I don’t know how long we’ve been here. Even though I’ve lived so many lives. But there’s no time, in this place. The beginning and the end are both written on the page, separated only by words. So many lives. We all have. Just one story, with many faces. No story is ever finished, or ever has a single face, or a single truth. That’s left for the cold matter of the real world. The story you read is a single slice of all the stories it could be. That’s what makes them so beautiful.
And so terrifying.
When my love first wrote it, it was called Lies Told by the Wind. Later, it was The Many Faces of Amriel. When last I looked, it was Borne By the Stars. But to me, it has always been the manuscript. Just the manuscript. But not dead words on a page. Something vibrant. Something vital. Something actually happening.
Now it is happening. To the three of us, over and over. Sometimes I am a maiden, rescued by the grizzled solider and his squire. Sometimes I am the tortured hero and Doug the wicked sorcerer. That version ends with me slicing open the villains throat, and watching his blood spill upon the ancient stone. And we live that, over and over. Sometimes the magic sword I use to kill my husband is Metablade.
I say Metablade. I should use his real name. I know it now. Earl Johnson. So pedestrian it’s almost offensive on him. Like whoever named him that was playing a bad joke. He’s not the man who trained me. I know that now, too. That man never existed. Not in this universe. He was written out when I rebuilt the cosmos out of starlight. Cut like the least funny character after the pilot of a terrible sitcom. I think I can remember my old master. Almost. He had dark skin. So dark. And red hair, and bright green eyes. Wait, can that be right? But I know Earl. He likes foozball, and Harvey Wallbangers. He lost his virginity to his ethics teacher at the age of 25.
We have no secrets from each other, anymore.
Which means Doug knows all about me.
“Why didn’t you tell me?” he asked, during a brief respite between stories. It happens, sometimes. It is the only time we are ourselves.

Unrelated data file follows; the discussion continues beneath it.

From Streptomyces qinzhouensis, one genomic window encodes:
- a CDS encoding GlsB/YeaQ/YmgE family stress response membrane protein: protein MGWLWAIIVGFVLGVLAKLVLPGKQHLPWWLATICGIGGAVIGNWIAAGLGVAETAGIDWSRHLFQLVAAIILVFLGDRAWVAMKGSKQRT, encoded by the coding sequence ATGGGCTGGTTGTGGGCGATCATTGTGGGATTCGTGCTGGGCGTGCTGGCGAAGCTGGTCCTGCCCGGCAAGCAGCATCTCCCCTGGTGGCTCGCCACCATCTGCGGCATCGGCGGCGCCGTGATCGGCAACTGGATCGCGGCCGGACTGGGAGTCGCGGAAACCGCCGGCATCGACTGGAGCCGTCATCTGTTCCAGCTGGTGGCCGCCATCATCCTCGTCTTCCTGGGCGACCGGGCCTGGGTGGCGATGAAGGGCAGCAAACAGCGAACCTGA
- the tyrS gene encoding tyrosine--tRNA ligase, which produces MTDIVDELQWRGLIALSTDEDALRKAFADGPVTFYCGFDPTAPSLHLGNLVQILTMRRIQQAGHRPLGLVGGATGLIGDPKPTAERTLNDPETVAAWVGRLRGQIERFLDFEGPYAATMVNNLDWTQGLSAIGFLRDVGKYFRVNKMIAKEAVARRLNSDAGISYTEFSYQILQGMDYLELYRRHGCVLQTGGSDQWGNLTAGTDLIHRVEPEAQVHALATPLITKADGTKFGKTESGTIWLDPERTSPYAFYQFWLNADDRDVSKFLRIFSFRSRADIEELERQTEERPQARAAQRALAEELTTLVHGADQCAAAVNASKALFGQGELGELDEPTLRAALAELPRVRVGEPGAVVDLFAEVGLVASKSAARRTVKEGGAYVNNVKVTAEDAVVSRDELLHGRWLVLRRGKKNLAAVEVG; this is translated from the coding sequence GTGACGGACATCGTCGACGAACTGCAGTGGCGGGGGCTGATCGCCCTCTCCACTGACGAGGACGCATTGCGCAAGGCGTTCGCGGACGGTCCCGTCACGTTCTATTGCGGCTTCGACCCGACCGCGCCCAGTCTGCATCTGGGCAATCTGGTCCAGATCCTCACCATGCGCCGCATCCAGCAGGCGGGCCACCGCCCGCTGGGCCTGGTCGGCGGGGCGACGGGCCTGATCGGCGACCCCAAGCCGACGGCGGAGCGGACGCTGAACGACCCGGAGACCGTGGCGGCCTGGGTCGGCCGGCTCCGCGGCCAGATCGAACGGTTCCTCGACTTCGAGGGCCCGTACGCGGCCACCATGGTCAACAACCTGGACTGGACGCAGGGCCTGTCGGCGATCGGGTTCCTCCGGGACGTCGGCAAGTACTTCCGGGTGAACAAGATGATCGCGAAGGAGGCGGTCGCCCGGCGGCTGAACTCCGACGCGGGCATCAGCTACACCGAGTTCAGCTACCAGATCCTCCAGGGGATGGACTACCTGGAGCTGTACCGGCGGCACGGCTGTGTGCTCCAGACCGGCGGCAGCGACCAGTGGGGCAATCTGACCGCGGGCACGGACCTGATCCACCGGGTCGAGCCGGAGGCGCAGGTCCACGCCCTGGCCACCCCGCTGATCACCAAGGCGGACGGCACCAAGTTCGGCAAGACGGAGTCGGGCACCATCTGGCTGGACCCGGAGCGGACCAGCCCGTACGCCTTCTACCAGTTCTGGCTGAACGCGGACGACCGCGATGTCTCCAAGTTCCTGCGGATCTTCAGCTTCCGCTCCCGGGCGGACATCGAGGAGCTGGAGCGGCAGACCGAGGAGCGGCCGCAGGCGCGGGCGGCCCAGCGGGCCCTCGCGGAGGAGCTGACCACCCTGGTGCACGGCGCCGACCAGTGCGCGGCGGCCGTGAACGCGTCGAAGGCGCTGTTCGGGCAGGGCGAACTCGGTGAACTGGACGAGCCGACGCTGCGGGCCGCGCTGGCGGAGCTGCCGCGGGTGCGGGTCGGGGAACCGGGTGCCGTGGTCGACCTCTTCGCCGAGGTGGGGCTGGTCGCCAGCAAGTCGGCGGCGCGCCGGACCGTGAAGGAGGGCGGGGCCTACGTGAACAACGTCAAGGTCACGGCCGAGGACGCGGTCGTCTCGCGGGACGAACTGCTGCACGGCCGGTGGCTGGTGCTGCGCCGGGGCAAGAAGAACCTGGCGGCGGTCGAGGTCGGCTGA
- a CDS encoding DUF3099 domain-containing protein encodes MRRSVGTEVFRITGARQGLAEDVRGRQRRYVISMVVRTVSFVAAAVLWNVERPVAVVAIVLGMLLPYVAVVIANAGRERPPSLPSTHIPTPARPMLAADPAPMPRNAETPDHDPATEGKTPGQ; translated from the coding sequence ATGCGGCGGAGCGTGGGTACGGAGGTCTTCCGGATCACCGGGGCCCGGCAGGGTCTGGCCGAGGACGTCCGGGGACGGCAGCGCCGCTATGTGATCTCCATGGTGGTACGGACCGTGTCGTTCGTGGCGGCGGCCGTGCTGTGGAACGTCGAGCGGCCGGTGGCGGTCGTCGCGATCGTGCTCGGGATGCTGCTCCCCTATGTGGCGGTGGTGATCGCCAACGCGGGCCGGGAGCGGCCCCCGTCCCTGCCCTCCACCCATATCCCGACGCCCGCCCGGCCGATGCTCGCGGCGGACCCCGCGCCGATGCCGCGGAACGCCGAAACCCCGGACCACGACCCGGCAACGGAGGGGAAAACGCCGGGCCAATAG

“You freaked out that time I forgot to call you after leaving the library,” I said, “because you thought I’d been mugged and left dead in a ditch. You’re a worrier.”
He laughed. “Yeah, I guess I am.”
“I just couldn’t put that on you. Knowing I was in constant danger. But at the same time I had to be myself. I had to do what I was born to do. Do you hate me?”
“Of course not, silly,” he said, and we embraced.
In the real world it would have been a fight. It would have taken hours and pain and tears to reach the end. But it would have been the same. I would have asked if he hated me, and he would call me silly. Then we would touch, and everything would be wonderful. But there’s no time for that, here. And no need. We are more than ourselves. And less. Much less.
A moment later he was gone, and I was the young farm girl who is approached by the bandits in the dead of night. Doug never wrote that scene. But he thought it. When he was in a dark place, it sprung into his mind. So it is in here, and we live it.
Metablade keeps trying to break out. I don’t know how he does it. His will is so strong. I was riding Doug the dragon, and fighting Metablade who was also a dragon. And Metablade turned from the fight and began to scratch at the sky. He tore great gouges out of the air itself, leaving pulsing, intensely colored holes. Then I blinked, and they were gone. Another time he was a bartender, and he was supposed to hand me a glass of mead. Instead he handed me something bright blue that glowed with its own light, and said, “drink, and don’t fight it.” I drank because that is what my character was supposed to do, and I felt myself fall down, through the world. Words brushed against my skin, and flowed past my face. For a sliver of a moment, I thought I was about to escape. Then I was back in the tavern, holding a flagon of mead.
“There’s no way out,” Metablade said in a recent interstitial moment.
“Maybe there is,” I said. “You have to keep looking.”
“No. It’s impossible. To break free requires changing the story, and it has already happened. There can be nothing new, here.”
“There’s us,” I said. Then he was gone.
I don’t know how long we’ve been here. Even though I’ve lived so many lives. There’s no time, in this place. We’ve already been here forever, and we’ll be here forever more. Because forever is just a word.
And we have all the words in the world.